KIFF’s Closing Film The Abandoned Land
KIFF’s closing film was the heart-wrenching Belgian documentary La Terre Abandonee (The Abandoned Land) made by Gilles Laurent, a Belgian film sound engineer turned director (the film is not to be confused with the 2005 Sri Lankan-French coproduction of the same name). Set in Fukushima where the nuclear accident of 2011 took place, the film is a poetic, essay-like meditation on the beauty of the area and the sadness of the events that happened there.
Rather than follow the course of a typical documentary Laurent was much more concerned with sound and visuals than interviewing people about the tragic events of the earthquake, tsunami and subsequent nuclear meltdown. There are practically no Q&A like interview sessions though the film does feature Naoto Matsumura, a man who chose to stay behind when everyone else fled the highly-irradiated zone within 30 kilometers of the destroyed plant. Matsumura decided someone must take care of all the household pets people abandoned when they fled, in addition to the farm animals that were left without anyone to care for them. His deeply kind as well as stoic nature makes a perfect balance with the rolling hills and deserted locales, like gas stations and convenience stores, where nature is reclaiming the territory.
The film portrays a tragic situation with a deft poetic touch that makes one reflect on all of human life, sublime, heartrending and melancholic. But events in the real world interceded to make the project all the more sorrowful. Director Laurent was living in Japan but making frequent trips back to Belgium for production aspects of the documentary. On March 22 of this year he was killed in a terrorist attack in his home country.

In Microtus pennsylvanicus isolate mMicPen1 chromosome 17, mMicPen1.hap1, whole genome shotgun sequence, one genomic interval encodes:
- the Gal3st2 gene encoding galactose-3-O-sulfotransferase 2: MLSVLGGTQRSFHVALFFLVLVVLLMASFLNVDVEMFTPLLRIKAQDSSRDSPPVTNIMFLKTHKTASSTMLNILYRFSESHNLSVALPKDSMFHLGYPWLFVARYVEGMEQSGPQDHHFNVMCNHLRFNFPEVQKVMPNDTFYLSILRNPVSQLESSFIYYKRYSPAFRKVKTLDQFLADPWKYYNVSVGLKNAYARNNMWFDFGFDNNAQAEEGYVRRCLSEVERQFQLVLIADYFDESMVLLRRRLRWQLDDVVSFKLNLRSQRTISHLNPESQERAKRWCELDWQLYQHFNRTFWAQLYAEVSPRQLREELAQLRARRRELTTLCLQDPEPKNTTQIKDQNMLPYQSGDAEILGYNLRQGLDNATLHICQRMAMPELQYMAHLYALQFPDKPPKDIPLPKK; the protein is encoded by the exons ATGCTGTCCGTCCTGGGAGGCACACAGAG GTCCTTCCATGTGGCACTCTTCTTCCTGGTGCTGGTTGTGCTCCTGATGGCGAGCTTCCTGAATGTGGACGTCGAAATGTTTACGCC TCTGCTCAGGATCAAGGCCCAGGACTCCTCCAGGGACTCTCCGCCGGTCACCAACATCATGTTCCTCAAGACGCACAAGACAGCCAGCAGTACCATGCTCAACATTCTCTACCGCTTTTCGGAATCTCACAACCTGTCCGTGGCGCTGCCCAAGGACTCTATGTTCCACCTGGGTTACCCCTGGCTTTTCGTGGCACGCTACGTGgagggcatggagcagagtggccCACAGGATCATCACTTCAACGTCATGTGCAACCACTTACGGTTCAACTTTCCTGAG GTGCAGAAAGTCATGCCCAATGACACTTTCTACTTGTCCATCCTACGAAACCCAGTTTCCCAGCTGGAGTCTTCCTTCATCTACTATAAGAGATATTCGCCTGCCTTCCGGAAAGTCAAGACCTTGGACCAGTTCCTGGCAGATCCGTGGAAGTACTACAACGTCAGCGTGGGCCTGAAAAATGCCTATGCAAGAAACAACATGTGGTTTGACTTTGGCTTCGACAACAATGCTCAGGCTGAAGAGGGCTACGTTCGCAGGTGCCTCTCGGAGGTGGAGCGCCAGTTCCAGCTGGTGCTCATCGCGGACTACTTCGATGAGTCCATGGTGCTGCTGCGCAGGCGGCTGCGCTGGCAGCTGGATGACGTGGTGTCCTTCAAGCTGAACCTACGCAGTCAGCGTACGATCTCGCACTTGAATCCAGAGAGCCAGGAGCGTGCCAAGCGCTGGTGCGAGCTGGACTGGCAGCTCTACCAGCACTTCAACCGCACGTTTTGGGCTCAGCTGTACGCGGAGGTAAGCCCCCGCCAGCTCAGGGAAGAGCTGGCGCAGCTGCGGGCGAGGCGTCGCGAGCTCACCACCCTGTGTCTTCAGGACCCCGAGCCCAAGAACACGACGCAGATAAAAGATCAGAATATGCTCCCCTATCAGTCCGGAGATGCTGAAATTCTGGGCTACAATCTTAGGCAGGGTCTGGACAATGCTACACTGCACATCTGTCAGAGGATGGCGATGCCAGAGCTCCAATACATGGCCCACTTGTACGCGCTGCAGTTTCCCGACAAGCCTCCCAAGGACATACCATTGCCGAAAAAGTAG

The film was about 95% complete so his widow, Reiko Udo, finished the project in honor of her late husband. She explains, “About two years ago my husband found the man…Matsumura-san through the internet. He had remained in the area….it’s really, really close to the nuclear plant. But he did not leave because there were animals (who needed to be cared for).” This was the basis of the documentary. My husband was really interested in his existence, what a passionate person he is, and he really wanted to see him.”
“At first my husband wanted to make a radio program because he was a sound engineer” explains Udo. “He discussed with some people and decided to make a documentary because he was impressed with the beautiful view of Tomioka town and how he can express (its) atmosphere.” She continues, “eventually he found some other people, his father or a couple who are friends of Matsumura-san.” She observes, “he decided to make an omnibus story…about the people who are really attached to the land. He really believed people are like trees. We can move around but people have roots to the land. He was interested in this relationship between the people and the land.”
Laurent had a special relationship to film. “He loved cinema as an art. He loved the beauty of the people…of the scenery, of the sound. His five senses were kind of sensitive. He put all his senses to cinema at the same time.”
Udo sums up the film essay, which is like none you’ll see. “It’s a… mixture of his protest and his love for nature.”